Friday, January 31, 2014

Dream Journaling

I love dreaming and dreams.* Are they—

Omens? Portents?
Some psychic link to the spirit world?
The subconscious delivering messages to the conscious?
A way for your resting brain to blow off steam?
Merely random neurons firing in pretty patterns?
Something else?

Whatever they are, they are awesome.

On two occasions I’ve had vivid dreams that became scenes in my novels.

Many authors use their character’s dreams to show us a different aspect of their character(s), or perhaps past memories that wouldn’t otherwise come up in the storyline. Some books rely heavily on dreaming to carry the entire story. One that comes to mind for me is Stephen King’s Dream Catcher. Here is GoodRead’s list of dream-related books. I also notice on their list Ursula K. Le Guin’s Lathe of Heaven—I’ve never read the book but it was a great sci-fi PBS movie in 1980. I’ve included the link to it, in case you have a couple hours to check it out.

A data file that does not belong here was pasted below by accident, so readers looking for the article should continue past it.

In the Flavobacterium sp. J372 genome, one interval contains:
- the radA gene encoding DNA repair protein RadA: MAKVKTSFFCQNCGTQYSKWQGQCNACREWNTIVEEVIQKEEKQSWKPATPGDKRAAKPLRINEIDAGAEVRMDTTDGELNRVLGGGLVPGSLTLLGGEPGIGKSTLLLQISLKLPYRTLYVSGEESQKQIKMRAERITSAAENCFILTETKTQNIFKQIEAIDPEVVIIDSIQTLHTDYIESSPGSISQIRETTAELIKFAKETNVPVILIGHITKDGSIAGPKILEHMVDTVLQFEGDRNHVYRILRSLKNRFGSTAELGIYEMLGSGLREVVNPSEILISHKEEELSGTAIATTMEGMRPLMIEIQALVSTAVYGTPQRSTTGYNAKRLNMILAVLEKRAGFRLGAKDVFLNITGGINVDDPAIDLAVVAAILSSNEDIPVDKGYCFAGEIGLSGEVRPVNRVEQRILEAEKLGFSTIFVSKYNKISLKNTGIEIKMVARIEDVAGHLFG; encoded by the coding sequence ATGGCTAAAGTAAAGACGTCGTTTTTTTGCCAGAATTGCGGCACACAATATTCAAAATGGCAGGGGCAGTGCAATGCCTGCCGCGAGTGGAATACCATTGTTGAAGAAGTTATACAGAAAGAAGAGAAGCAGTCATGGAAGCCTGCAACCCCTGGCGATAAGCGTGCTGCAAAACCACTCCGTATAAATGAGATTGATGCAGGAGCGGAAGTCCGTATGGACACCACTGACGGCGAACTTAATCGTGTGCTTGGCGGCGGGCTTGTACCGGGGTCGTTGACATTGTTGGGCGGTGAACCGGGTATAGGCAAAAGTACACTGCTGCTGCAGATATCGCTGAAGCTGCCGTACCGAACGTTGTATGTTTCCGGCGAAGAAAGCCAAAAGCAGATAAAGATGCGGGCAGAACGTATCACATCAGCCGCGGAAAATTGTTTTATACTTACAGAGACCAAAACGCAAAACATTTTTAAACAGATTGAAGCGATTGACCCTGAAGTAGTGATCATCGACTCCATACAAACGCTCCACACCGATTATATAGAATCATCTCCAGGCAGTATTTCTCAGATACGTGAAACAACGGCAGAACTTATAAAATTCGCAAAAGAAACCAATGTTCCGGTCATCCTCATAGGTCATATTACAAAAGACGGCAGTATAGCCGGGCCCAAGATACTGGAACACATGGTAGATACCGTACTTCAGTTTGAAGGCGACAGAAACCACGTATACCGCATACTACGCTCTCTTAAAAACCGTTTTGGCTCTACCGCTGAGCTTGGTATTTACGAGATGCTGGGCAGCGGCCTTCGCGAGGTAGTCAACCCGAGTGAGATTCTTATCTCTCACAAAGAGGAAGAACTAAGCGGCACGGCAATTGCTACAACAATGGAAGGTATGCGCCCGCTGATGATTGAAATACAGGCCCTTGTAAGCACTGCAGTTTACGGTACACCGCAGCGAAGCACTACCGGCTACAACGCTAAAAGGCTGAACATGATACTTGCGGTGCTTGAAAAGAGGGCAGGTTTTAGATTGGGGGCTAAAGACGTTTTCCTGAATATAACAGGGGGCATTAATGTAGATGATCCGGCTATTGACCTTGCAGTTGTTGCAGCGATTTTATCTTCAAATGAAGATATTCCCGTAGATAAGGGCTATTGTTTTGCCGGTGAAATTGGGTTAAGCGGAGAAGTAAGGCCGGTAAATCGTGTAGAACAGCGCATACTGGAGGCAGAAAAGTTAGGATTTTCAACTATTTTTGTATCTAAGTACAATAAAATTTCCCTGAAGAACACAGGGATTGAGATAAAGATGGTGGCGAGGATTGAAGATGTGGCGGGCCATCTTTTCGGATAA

Do you want to cultivate dreams and your ability to remember them?
Keep a dream journal/notebook next to your bed.
Each night before going to sleep, tell yourself: I will remember my dreams in the morning.
When you wake up, grab for the dream journal and write down whatever you can remember.
I find the more I do this, the more dreams I remember and the more detailed my recall is.

My latest dream(s)?
Something about a child running from a werewolf in an abandoned home, being unable to order one additional beer at a new bar I was checking out because the bartender got into an altercation, trailer park vixens and talking with my father who was wearing thick coke-bottle-lensed glasses (he’s always had great eyesight). Interpretations? Yeah, maybe dreams are just random neutrons firing in interesting patterns.